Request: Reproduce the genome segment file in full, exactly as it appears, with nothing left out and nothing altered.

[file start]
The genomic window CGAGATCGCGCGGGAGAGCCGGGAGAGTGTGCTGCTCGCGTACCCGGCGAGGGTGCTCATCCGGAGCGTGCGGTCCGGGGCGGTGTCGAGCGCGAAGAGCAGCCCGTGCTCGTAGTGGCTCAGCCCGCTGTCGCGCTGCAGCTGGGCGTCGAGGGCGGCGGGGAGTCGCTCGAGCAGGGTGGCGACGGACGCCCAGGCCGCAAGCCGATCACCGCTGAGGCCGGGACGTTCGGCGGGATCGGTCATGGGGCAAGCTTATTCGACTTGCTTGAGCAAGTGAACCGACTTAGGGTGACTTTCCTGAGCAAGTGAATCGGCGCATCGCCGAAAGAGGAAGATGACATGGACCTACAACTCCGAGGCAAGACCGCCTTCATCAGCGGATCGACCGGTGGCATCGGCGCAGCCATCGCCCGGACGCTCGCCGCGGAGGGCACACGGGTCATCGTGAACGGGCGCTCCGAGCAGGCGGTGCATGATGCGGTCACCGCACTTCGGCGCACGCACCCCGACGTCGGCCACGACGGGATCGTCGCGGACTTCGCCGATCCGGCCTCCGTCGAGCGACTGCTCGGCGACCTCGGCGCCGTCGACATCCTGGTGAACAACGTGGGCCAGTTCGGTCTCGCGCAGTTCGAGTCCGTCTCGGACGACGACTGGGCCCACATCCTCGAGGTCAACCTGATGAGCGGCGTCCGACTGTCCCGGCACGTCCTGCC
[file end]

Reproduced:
The genomic window CGAGATCGCGCGGGAGAGCCGGGAGAGTGTGCTGCTCGCGTACCCGGCGAGGGTGCTCATCCGGAGCGTGCGGTCCGGGGCGGTGTCGAGCGCGAAGAGCAGCCCGTGCTCGTAGTGGCTCAGCCCGCTGTCGCGCTGCAGCTGGGCGTCGAGGGCGGCGGGGAGTCGCTCGAGCAGGGTGGCGACGGACGCCCAGGCCGCAAGCCGATCACCGCTGAGGCCGGGACGTTCGGCGGGATCGGTCATGGGGCAAGCTTATTCGACTTGCTTGAGCAAGTGAACCGACTTAGGGTGACTTTCCTGAGCAAGTGAATCGGCGCATCGCCGAAAGAGGAAGATGACATGGACCTACAACTCCGAGGCAAGACCGCCTTCATCAGCGGATCGACCGGTGGCATCGGCGCAGCCATCGCCCGGACGCTCGCCGCGGAGGGCACACGGGTCATCGTGAACGGGCGCTCCGAGCAGGCGGTGCATGATGCGGTCACCGCACTTCGGCGCACGCACCCCGACGTCGGCCACGACGGGATCGTCGCGGACTTCGCCGATCCGGCCTCCGTCGAGCGACTGCTCGGCGACCTCGGCGCCGTCGACATCCTGGTGAACAACGTGGGCCAGTTCGGTCTCGCGCAGTTCGAGTCCGTCTCGGACGACGACTGGGCCCACATCCTCGAGGTCAACCTGATGAGCGGCGTCCGACTGTCCCGGCACGTCCTGCC